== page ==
Fourth in a series on Intercollegiate Athletics.
Jerry Kill was Southern Illinois University’s (SIU) football coach from 2001 until 2007, during the same time President Wendler was SIU’s Chancellor. Recruiting student-athletes was one of Coach Kill’s greatest strengths. He told Chancellor Wendler that before committing to a particular student, he always wanted to have a meal where the student lived, with the student’s family, whatever that may have been. Not in a restaurant but in the kitchen or dining room of a house or apartment that the student called home. Kill believed that he could more effectively coach someone if he knew where the student came from—understanding the home cultures of student-athletes. Coach Kill recognized how college freshmen were often still strongly connected to their families, for better or for worse.
George Kuh, Chancellor’s Professor Emeritus of Higher Education at Indiana University, confirms the family impact on all college students—whether intercollegiate athletes or not—is real. Despite Dixon vs. Alabama in 1961—presumably the death knell for in loco parentis—it is still on the operating table, not in the casket. While students may technically be adults, strong family influences persist: The stronger the positive bond, the greater the likelihood of student academic success. “Active parenting” continues into a person’s 30s. In the case of student-athletes, their family connection may be even more important. According to a study, “Parents of NCAA Student-Athletes: How Are They Involved and Does It Matter?” 60% of student-athletes felt their parents were athletically engaged, but less than 40% felt their parents were academically engaged.
The concept of emerging adulthood is extending in contemporary society; it is “roughly a ten-year process.” According to Families in Sport Lab at Utah State University, parental involvement is greater during student athletic participation. Often students have been nurtured in their athletic endeavors by parents, traveled with parents to games and meets, spent vacations on the diamond or court rather than at Disney World or on the beach. This companionship and commitment to a shared purpose have a lasting impact. Positive relationships between the student-athlete, the parent, the coach and coaching staff, and faculty and advising personnel can lead to the continued positive effects of parental involvement in the athletic and academic success of the student-athlete into the college years if positively directed. For example, Coach Kill and other excellent coaches like him, including those at West Texas A&M University, work to understand the home ecology of every student. That environment supports or burdens the student-athlete toward success or failure in all collegiate achievement and success venues. At WT, we recognize it’s a journey. The day-to-day challenges and opportunities, the hardships and accomplishments, the B on the term paper is as important as the increase in vertical jump and going home for the weekend.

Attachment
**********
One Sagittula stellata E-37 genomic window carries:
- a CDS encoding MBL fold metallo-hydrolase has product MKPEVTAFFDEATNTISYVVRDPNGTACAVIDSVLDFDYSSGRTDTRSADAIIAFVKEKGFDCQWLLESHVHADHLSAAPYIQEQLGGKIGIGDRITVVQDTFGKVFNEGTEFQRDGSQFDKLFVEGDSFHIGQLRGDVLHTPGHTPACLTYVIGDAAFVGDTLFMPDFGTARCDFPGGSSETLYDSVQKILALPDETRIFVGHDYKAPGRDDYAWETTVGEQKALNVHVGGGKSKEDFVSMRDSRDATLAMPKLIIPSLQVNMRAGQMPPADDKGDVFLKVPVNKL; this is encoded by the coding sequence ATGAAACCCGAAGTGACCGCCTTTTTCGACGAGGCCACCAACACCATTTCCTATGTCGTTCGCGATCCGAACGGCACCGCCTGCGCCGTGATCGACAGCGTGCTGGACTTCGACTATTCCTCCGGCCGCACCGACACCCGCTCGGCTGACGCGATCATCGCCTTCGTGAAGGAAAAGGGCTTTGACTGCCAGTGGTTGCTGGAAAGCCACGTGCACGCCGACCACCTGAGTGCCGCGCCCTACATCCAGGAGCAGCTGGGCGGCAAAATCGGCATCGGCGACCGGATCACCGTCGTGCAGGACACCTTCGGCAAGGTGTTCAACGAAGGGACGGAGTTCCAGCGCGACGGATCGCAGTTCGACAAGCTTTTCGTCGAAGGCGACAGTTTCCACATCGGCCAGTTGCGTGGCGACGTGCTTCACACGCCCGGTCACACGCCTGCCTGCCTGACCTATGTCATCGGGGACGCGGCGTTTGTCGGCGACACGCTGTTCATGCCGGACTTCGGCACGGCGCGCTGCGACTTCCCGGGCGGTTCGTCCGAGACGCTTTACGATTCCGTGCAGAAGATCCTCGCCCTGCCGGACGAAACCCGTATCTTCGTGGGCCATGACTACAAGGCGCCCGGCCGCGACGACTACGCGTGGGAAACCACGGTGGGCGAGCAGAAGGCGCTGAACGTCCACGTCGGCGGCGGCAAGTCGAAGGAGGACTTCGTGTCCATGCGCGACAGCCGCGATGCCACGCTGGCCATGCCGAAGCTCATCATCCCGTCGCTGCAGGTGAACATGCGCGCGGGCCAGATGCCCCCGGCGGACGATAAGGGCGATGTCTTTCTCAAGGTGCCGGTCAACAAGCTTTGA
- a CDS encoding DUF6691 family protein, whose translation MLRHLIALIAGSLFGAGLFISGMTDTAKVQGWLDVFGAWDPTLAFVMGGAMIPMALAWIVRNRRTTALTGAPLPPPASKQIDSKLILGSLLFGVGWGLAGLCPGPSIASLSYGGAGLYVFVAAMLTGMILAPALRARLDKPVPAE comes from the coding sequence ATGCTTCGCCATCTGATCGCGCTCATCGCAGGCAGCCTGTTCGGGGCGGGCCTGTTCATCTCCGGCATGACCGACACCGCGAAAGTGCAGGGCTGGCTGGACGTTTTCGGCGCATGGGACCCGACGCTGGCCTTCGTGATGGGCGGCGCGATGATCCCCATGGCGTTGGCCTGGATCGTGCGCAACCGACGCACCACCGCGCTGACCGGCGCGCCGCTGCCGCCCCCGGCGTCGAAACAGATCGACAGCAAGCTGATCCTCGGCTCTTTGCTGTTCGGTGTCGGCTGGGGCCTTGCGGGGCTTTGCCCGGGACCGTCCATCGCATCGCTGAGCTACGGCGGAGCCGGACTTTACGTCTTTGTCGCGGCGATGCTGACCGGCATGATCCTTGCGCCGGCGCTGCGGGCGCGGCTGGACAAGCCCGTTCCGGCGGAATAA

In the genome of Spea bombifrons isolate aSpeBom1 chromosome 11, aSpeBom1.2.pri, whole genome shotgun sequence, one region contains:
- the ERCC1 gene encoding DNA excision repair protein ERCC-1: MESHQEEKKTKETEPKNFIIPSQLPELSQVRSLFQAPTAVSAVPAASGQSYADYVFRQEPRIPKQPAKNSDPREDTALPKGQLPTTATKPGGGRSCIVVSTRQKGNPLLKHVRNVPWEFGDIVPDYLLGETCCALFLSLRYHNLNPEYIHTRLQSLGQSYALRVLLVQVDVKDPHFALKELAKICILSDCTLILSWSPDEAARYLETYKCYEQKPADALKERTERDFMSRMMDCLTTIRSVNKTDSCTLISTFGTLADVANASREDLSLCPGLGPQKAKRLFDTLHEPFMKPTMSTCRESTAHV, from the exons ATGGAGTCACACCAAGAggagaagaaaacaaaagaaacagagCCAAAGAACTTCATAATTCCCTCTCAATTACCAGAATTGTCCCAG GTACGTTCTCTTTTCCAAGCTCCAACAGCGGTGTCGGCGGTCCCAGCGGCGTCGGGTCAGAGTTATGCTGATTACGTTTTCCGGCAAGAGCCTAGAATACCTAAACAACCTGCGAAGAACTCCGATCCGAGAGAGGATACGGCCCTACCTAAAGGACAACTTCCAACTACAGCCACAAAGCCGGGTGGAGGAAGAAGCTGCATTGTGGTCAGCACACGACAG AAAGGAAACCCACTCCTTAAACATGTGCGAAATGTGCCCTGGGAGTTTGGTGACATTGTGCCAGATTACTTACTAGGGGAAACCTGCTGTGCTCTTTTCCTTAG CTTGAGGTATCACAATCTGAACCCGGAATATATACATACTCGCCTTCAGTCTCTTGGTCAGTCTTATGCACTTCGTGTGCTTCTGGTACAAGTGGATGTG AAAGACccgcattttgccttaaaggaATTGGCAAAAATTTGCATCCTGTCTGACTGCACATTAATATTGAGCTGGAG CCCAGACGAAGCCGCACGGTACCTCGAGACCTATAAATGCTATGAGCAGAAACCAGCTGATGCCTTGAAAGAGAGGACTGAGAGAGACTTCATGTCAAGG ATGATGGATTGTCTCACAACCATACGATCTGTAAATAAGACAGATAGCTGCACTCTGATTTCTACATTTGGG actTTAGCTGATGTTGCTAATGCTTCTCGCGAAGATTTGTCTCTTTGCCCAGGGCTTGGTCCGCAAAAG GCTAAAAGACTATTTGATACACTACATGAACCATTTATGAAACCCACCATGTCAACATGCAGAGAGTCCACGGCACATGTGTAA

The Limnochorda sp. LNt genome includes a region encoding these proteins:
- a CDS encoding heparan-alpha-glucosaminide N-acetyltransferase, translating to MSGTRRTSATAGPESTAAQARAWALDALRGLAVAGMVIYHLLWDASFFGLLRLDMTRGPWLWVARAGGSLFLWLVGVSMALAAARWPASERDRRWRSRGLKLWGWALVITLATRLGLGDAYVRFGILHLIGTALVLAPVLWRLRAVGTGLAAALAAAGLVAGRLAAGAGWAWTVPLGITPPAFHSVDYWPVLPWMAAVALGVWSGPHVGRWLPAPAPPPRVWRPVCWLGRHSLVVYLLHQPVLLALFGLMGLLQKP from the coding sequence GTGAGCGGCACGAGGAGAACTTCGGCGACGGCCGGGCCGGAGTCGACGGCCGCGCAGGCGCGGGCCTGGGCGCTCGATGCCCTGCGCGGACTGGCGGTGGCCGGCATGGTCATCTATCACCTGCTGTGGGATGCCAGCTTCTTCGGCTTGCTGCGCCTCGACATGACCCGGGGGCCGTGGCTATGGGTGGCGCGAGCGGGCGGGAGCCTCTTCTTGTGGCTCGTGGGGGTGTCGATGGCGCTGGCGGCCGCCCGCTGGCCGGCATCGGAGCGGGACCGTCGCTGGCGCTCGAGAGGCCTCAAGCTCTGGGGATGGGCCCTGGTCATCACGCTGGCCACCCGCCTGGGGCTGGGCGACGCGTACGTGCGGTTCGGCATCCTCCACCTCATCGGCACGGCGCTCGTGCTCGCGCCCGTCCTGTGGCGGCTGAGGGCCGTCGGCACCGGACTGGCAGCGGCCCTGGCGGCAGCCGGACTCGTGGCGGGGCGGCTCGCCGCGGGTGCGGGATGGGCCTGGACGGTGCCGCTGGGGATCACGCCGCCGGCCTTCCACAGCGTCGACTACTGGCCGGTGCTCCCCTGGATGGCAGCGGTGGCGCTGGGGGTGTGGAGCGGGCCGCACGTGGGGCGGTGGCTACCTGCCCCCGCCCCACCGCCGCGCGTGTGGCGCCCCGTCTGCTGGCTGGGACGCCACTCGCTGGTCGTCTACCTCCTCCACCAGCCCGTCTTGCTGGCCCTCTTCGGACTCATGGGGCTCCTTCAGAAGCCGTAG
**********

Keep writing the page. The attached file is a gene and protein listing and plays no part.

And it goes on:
Many student-athletes are the first in their family to attend college, but not nearly as many as the general population. According to an NCAA study, 16% of the student-athletes are the first in their family to attend college. Student-athletes tend to rely heavily on parental guidance in choosing a college to attend. For many student-athletes, family expectations were athletic abilities would lead to professional or Olympic participation. Most of the first-generation students—about 56%—are concerned about financing their education. Additionally, many of these students also have academic scholarships and Pell Grants and simultaneously rely on jobs to help pay for college. But, the most significant form of financial assistance comes from the family. Family relationships are imperative.
According to an NCAA parental guidance study, student-athletes appreciate family involvement in their experiences while attending college. The most frequent questions that student-athletes wrestle with are stress and general mental well-being. This indicates that family relationships are vital for all students as they pursue a college education, but their value might be most pronounced for student-athletes. Johnson Memorial Health recommends six practical ways parents can support student-athletes: remember their students first, encourage healthy foods, encourage rest, let the coach’s coach, focus on character building and be involved.
We at WT agree.
We endeavor to work with the student-athlete, their family, faculty, coaches and advisors to recognize a complex and highly individualized formula for success that exists for every student-athlete, in every sport, from every family.
A “whole team” and our collective grateful hearts bring that team to life for the student-athletes benefit. It’s our job. It’s our passion. It’s our commitment.
Walter V. Wendler is President of West Texas A&M University. His weekly columns are available at https://walterwendler.com/.
Michael McBroom is Director of Intercollegiate Athletics at West Texas A&M University.